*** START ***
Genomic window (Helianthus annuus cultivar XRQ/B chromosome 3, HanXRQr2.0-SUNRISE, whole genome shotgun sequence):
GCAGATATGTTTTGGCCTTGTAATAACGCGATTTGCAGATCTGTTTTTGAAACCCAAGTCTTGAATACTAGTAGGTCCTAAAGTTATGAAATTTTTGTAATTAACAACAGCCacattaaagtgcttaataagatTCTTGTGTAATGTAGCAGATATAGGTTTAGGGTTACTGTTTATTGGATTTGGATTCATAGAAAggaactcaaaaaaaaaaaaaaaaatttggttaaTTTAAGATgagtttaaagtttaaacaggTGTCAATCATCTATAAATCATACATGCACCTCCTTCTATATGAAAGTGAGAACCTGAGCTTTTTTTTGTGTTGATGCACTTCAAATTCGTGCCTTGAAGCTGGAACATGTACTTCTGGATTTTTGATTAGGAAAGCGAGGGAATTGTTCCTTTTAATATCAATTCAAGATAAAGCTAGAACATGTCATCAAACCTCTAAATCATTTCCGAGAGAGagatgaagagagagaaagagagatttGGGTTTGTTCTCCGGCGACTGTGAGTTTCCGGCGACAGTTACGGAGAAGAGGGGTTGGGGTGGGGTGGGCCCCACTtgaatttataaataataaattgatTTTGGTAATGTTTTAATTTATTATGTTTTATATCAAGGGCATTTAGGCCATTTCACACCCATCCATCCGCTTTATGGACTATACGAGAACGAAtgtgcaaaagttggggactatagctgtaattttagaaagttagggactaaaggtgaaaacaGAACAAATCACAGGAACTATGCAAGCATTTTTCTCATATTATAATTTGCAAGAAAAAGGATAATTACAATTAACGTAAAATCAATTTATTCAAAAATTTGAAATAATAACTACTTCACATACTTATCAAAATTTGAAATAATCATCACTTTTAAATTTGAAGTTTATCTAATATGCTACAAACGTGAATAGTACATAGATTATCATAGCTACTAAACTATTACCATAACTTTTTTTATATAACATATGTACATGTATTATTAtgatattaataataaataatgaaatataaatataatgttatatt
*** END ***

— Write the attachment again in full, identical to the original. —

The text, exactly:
Genomic window (Helianthus annuus cultivar XRQ/B chromosome 3, HanXRQr2.0-SUNRISE, whole genome shotgun sequence):
GCAGATATGTTTTGGCCTTGTAATAACGCGATTTGCAGATCTGTTTTTGAAACCCAAGTCTTGAATACTAGTAGGTCCTAAAGTTATGAAATTTTTGTAATTAACAACAGCCacattaaagtgcttaataagatTCTTGTGTAATGTAGCAGATATAGGTTTAGGGTTACTGTTTATTGGATTTGGATTCATAGAAAggaactcaaaaaaaaaaaaaaaaatttggttaaTTTAAGATgagtttaaagtttaaacaggTGTCAATCATCTATAAATCATACATGCACCTCCTTCTATATGAAAGTGAGAACCTGAGCTTTTTTTTGTGTTGATGCACTTCAAATTCGTGCCTTGAAGCTGGAACATGTACTTCTGGATTTTTGATTAGGAAAGCGAGGGAATTGTTCCTTTTAATATCAATTCAAGATAAAGCTAGAACATGTCATCAAACCTCTAAATCATTTCCGAGAGAGagatgaagagagagaaagagagatttGGGTTTGTTCTCCGGCGACTGTGAGTTTCCGGCGACAGTTACGGAGAAGAGGGGTTGGGGTGGGGTGGGCCCCACTtgaatttataaataataaattgatTTTGGTAATGTTTTAATTTATTATGTTTTATATCAAGGGCATTTAGGCCATTTCACACCCATCCATCCGCTTTATGGACTATACGAGAACGAAtgtgcaaaagttggggactatagctgtaattttagaaagttagggactaaaggtgaaaacaGAACAAATCACAGGAACTATGCAAGCATTTTTCTCATATTATAATTTGCAAGAAAAAGGATAATTACAATTAACGTAAAATCAATTTATTCAAAAATTTGAAATAATAACTACTTCACATACTTATCAAAATTTGAAATAATCATCACTTTTAAATTTGAAGTTTATCTAATATGCTACAAACGTGAATAGTACATAGATTATCATAGCTACTAAACTATTACCATAACTTTTTTTATATAACATATGTACATGTATTATTAtgatattaataataaataatgaaatataaatataatgttatatt